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With only a few hours left in August, it’s safe to say that this month has been one for the music books. Justin Bieber made his sexy return to the charts, Nick Jonas released yet another smash single post-Jonas days, The Weeknd dropped his album Beauty Behind the Madness, Miley Cyrus pulled a Beyoncé with her latest record, and Taylor Swift released her fifth 1989 video, Wildest Dreams.
Swift premiered the video on the red carpet at last night’s MTV VMAs, a debut that was quickly overshadowed by the evening’s celebrity beefs and Kanye West’s 10-minute speech. Even without the ample supply of water cooler moments during the annual awards show, Swift’s anticipated video failed to hit the mark.
The concept surrounding the video for Wildest Dreams was solid. Swift and actor Scott Eastwood play ’50s Hollywood actors who have an affair on set and later have to see one another on the red carpet, where Eastwood’s character is joined by his wife. The song is about remembering the other party after a relationship has ended. Seems like a good start, right?
The expansive shots of the African desert and period-appropriate costumes would be great for a song that required some visual assistance to tell a story, but Wildest Dreams isn’t a song that needs help evoking emotion.
From Swift sitting in front of a lion, to singing in the air as Eastwood flies a plane, to running into the set of what looks like Britney Spears’ Lucky video, too many scenes end up coming off as over the top and forced, the opposite feeling that should be conveyed with a song that has an understated lightness to it.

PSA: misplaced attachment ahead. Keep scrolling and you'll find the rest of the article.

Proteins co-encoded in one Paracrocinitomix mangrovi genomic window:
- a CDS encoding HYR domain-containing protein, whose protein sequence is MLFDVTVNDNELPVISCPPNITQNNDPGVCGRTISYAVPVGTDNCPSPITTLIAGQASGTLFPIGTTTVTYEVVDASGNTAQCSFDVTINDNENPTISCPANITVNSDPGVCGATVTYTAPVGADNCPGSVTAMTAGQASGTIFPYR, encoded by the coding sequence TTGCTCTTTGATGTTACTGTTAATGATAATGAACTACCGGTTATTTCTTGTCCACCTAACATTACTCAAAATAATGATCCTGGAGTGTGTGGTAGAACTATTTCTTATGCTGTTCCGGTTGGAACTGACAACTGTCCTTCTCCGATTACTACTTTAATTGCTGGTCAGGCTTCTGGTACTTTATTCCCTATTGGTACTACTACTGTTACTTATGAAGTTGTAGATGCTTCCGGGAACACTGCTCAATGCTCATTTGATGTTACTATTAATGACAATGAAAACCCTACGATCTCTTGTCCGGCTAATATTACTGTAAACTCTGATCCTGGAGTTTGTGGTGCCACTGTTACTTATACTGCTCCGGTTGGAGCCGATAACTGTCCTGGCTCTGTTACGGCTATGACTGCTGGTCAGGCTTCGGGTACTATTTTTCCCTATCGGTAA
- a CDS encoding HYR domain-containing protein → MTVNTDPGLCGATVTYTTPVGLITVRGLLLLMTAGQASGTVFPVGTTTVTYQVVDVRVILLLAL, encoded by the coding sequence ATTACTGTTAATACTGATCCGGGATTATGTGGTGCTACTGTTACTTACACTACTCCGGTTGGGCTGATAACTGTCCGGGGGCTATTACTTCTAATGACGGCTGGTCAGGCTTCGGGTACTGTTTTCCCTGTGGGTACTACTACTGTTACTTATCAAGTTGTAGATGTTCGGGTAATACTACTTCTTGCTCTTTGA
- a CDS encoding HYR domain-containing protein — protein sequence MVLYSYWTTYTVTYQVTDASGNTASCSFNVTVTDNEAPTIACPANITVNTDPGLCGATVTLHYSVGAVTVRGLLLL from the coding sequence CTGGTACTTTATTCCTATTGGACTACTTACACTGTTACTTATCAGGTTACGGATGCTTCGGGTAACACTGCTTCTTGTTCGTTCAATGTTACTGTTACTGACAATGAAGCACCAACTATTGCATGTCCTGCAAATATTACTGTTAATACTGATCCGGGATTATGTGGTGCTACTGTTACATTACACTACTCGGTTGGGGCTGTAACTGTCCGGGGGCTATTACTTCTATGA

The frantic cutting from shot to shot doesn’t leave enough time for the relationship between the two starlets to be established, with intense, slow-motioning kissing scenes cutting away to show images of birds and zebras. Animals are great, but are these two people in love or just having a meaningless affair? It’s difficult to determine.
Then there’s the hair. Swift’s constant desire to play dress up with wigs and gowns may be a way to distance herself from revealing too much about the personal nature of her songwriting, but the costumes often fail to transform the singer and instead act as a distraction. It’s difficult to see Swift in her red Bad Blood wig or brunette Wildest Dreams wig and not be taken out of the storyline when the hair pieces end up looking out of place and fake.
Swift would have been better to team up again with director Kyle Newman, who made her dreamy video for Style, which upon its release was quickly deemed a more appropriate video for Wildest Dreams. The two videos could easily switch places and be a better fit for each song.
The song itself sets a high bar to match, with Swift stepping away from her comfort zone of guitar-driven heartbreak tracks and dance-flavoured pop hits. Wildest Dreams has been compared to Lana Del Rey’s catalog, with the song giving off a dreamy, melancholic vibe. The lyrics read like the diary entry of a scorned lover, overwrought with emotional turmoil from lost love.
Wildest Dreams is an exciting departure from anything Swift has previously released, but unfortunately the video isn’t. We’ve seen Taylor in the big budget production, wearing the ball gown, swooning over the 5″11 handsome white male lead, posing her way through a four-minute video. When do we get to actually see the person whose song is giving us chills?